* Francisco de Asis (1863)
* Eulalia de Asis de la Piedad (1864–1958), who married her cousin Antonio de Orléans y Borbón, Infante of Spain.
Isabella reigned from 1843 to 1868, a period of palace intrigues, back-stairs and antechamber influences, barracks conspiracies, military "pronunciamientos" to further the ends of the political parties — Moderados who ruled from 1846 to 1854, Progressives from 1854 to 1856, Unión Liberal from 1856 to 1863. Moderados and Unión Liberals quickly succeeded each other and kept out the Progressives, thus sowing the seeds for the revolution of 1868.

Isabella often interfered in politics in a wayward, unscrupulous way that made her very unpopular. She showed most favour to her reactionary generals and statesmen and to the Church and religious orders, and was constantly the tool of corrupt and profligate courtiers and favourites who gave her court a bad name. She went into exile at the end of September 1868, after her Moderado generals had made a slight show of resistance that was crushed at the battle of Alcolea by Marshals Serrano and Prim. Other events of her reign were a war against Morocco (1859), which ended in an treaty advantageous for Spain and cession of some Moroccan territory; the fruitless Chincha Islands War against Peru and Chile; tensions with the United States; independence revolts in Cuba and Puerto Rico; and some progress in public works, especially railways, and a slight improvement in commerce and finance.

Her exile helped cause the Franco-Prussian war, as Napoleon III could not accept the possibility that a German, Prince Leopold of Hohenzollern-Sigmaringen, might replace Isabella, who was a Bourbon (a member of the old French royalty).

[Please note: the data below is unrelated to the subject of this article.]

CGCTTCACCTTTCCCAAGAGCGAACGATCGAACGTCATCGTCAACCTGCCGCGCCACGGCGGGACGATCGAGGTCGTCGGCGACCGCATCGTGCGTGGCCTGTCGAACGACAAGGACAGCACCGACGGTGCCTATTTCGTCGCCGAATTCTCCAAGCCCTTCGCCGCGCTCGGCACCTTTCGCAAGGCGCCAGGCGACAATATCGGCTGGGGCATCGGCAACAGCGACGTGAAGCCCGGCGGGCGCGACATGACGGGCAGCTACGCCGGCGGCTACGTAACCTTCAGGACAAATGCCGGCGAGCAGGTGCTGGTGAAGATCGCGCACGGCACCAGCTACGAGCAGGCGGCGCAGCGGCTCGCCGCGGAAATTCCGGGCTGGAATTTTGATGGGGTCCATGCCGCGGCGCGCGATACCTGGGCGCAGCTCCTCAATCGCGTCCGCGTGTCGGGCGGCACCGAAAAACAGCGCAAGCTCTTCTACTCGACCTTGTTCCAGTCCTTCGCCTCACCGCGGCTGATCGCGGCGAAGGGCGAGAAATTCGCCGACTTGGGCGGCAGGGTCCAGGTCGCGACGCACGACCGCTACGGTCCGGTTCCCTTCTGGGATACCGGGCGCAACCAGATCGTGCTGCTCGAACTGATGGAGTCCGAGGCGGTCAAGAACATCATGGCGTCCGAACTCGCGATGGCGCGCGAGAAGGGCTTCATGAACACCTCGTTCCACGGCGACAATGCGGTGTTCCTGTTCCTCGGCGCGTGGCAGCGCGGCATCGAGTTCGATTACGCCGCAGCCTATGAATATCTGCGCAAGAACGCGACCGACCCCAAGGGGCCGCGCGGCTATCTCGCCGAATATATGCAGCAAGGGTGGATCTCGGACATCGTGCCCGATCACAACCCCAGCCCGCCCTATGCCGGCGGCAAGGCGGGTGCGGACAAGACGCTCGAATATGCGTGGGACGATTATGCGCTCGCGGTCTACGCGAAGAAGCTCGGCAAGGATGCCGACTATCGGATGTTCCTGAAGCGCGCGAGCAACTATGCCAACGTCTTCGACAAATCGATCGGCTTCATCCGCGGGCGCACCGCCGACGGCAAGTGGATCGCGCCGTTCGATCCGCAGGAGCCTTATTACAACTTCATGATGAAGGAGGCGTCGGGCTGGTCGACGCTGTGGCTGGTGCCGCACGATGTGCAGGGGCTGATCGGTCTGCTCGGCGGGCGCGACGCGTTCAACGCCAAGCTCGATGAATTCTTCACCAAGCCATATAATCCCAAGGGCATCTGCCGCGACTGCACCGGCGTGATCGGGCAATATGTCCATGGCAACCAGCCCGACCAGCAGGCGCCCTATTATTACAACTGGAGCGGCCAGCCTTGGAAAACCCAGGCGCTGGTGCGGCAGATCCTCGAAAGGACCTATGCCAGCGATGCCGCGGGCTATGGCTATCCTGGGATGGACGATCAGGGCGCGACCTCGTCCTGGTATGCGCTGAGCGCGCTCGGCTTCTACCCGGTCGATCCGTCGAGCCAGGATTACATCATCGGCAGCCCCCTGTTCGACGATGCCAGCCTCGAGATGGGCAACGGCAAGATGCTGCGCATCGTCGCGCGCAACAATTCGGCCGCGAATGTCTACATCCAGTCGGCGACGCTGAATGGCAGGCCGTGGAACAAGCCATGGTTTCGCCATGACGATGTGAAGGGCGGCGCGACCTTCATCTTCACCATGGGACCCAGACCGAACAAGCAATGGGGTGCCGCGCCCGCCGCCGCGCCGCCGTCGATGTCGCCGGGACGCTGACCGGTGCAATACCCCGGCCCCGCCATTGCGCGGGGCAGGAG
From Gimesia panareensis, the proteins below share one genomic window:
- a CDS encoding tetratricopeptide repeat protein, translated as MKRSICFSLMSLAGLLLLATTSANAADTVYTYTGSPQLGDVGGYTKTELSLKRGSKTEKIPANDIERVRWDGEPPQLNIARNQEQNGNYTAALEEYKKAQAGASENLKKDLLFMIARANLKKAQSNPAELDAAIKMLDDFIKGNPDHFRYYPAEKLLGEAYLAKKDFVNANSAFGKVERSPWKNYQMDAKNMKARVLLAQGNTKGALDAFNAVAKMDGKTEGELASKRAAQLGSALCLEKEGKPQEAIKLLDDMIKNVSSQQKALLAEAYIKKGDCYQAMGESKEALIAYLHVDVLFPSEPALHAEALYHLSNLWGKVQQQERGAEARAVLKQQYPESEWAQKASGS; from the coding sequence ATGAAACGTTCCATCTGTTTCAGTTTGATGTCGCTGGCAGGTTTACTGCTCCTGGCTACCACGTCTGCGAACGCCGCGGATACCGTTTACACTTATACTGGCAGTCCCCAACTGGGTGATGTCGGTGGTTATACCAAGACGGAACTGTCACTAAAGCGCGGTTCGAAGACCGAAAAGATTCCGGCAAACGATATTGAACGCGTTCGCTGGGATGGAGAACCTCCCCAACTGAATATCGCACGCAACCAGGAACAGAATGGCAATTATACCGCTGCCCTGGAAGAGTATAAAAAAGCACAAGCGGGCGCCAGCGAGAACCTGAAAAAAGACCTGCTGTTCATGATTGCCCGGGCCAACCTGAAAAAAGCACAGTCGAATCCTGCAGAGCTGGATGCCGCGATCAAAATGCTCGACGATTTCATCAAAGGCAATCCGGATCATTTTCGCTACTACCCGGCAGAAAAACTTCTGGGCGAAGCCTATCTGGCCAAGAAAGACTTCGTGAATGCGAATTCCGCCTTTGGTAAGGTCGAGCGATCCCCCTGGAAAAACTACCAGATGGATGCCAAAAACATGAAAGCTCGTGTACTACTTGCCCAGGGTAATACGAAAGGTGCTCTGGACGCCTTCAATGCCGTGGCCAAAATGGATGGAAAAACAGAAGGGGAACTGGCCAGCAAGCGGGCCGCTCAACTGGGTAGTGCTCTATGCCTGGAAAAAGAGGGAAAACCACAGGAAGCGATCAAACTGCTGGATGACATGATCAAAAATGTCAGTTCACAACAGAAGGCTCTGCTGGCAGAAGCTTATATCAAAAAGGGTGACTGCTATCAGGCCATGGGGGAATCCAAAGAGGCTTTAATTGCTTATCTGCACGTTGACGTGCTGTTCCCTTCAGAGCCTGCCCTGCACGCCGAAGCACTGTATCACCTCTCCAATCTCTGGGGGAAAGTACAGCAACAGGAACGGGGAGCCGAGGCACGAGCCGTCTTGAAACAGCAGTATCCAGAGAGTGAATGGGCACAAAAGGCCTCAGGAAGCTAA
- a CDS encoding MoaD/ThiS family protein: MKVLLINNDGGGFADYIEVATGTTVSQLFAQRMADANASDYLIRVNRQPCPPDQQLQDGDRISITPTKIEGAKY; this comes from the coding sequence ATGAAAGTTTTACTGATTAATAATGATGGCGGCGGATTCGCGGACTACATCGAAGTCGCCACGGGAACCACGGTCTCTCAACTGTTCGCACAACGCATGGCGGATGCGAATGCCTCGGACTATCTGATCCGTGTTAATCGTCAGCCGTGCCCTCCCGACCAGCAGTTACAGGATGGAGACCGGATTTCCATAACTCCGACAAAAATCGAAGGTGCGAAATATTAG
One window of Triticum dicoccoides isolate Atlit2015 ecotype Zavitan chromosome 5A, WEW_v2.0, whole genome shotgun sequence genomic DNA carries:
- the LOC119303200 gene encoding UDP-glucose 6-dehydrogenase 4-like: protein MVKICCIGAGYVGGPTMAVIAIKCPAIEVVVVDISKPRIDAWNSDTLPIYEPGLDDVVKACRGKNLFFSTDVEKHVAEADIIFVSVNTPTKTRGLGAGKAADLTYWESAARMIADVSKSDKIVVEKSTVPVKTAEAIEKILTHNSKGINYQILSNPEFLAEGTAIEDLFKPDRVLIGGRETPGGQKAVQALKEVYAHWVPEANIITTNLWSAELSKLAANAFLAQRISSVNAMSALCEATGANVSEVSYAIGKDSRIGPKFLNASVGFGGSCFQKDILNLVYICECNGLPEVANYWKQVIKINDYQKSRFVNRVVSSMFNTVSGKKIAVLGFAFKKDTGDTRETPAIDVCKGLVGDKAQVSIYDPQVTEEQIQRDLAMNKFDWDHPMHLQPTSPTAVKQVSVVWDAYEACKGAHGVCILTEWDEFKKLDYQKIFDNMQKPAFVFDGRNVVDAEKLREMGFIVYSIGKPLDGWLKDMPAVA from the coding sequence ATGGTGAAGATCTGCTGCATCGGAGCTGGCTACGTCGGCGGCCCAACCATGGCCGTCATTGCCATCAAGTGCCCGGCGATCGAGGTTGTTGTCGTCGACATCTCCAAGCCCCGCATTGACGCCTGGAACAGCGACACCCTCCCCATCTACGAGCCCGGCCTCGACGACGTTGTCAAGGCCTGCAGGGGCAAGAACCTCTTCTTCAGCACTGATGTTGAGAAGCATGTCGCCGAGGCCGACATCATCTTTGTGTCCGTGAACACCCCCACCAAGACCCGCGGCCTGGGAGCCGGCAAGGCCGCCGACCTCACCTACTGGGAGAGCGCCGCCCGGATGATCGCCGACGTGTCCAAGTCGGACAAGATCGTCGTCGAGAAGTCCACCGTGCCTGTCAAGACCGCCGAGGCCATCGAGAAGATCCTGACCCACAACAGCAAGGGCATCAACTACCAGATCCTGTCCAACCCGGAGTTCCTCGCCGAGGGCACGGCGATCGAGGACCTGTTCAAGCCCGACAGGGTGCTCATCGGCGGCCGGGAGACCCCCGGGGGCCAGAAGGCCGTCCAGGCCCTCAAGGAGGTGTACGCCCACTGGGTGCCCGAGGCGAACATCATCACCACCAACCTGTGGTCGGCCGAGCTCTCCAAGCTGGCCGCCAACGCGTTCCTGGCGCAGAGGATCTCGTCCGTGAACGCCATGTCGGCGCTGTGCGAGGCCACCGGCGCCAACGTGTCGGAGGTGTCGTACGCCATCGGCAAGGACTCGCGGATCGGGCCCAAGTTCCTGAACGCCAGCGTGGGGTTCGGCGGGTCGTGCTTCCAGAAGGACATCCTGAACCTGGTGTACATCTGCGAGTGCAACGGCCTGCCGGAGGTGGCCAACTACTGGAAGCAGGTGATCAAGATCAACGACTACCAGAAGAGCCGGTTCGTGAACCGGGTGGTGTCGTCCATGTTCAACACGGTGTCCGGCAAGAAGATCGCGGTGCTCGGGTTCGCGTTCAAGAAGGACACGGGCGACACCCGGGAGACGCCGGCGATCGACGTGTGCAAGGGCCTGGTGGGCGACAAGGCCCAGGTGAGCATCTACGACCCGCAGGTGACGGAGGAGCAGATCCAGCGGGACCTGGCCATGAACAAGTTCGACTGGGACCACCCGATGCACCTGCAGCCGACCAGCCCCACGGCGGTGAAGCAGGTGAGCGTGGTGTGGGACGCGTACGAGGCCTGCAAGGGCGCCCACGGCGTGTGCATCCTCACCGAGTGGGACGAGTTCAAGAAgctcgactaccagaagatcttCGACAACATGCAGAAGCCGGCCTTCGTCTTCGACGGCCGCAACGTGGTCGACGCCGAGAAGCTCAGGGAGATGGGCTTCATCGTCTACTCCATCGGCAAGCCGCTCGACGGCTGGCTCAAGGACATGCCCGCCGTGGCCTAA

Isabella was induced to abdicate in Paris on June 25, 1870, in favour of her son, Alfonso XII, and the cause of the restoration was furthered. She had separated from her husband in the previous March and continued to live in France after the restoration in 1874. On the occasion of one of her visits to Madrid during Alfonso XII's reign she began to intrigue with the politicians of the capital, and was peremptorily requested to go abroad again. She resided in Paris for the rest of her life, seldom traveling abroad except for a few visits to Spain. During her exile she grew closer to her husband, with whom she maintained an ambiguous friendship until his death in 1902. Her last days were marked by the matrimonial problems of her youngest daughter. She died on April 10, 1904, and is entombed in El Escorial.


In 1837, Spain developed legislatively into a constitutional monarchy. Before that date, the underage Isabella was still known by the centuries-old feudal, symbolic, long titulary that included both extant and extinct titles and claims: "Doña Isabel II por la Gracia de Dios, Reina de Castilla, de León, de Aragón, de las Dos Sicilias, de Jerusalén, de Navarra, de Granada, de Toledo, de Valencia, de Galicia, de Mallorca, de Sevilla, de Cerdeña, de Córdoba, de Córcega, de Murcia, de Menorca, de Jaen, de los Algarbes, de Algeciras, de Gibraltar, de las Islas Canarias, de las Indias Orientales y Occidentales, Islas y Tierra firme del mar Océano; Archiduquesa de Austria; Duquesa de Borgoña, de Brabante y de Milan; Condesa de Aspurg, Flandes, Tirol y Barcelona; Señora de Vizcaya y de Molina &c. &c".

In English: "Lady Isabelle II, by the grace of God Queen of Castille, León, Aragon, the Two Sicilies, Jerusalem, Navarre, Granada, Toledo, Valencia, Galicia, Majorca, Seville, Sardinia, Cordoba, Corsica, Murcia, Minorca, Jaen, Algarve, Gibraltar, the Canary Islands, the Eastern and Western Indies, the Islands and Lands of the Ocean; Archduchess of Austria; Duchess of Burgundy, Brabant and Milan; Countess of Habsburg, Flanders, Tyrol and Barcelona; Lady of Biscay and Molina, etc etc."

At the change, a new format of the titulary was taken into use for Isabella: "Por la gracia de Dios y la Constitución de la Monarquía española, Reina de las Españas" ("By the grace of God and the Constitution of the Spanish monarchy, Queen of the Spains").


"This article incorporates text from the public domain 1911 Encyclopædia Britannica."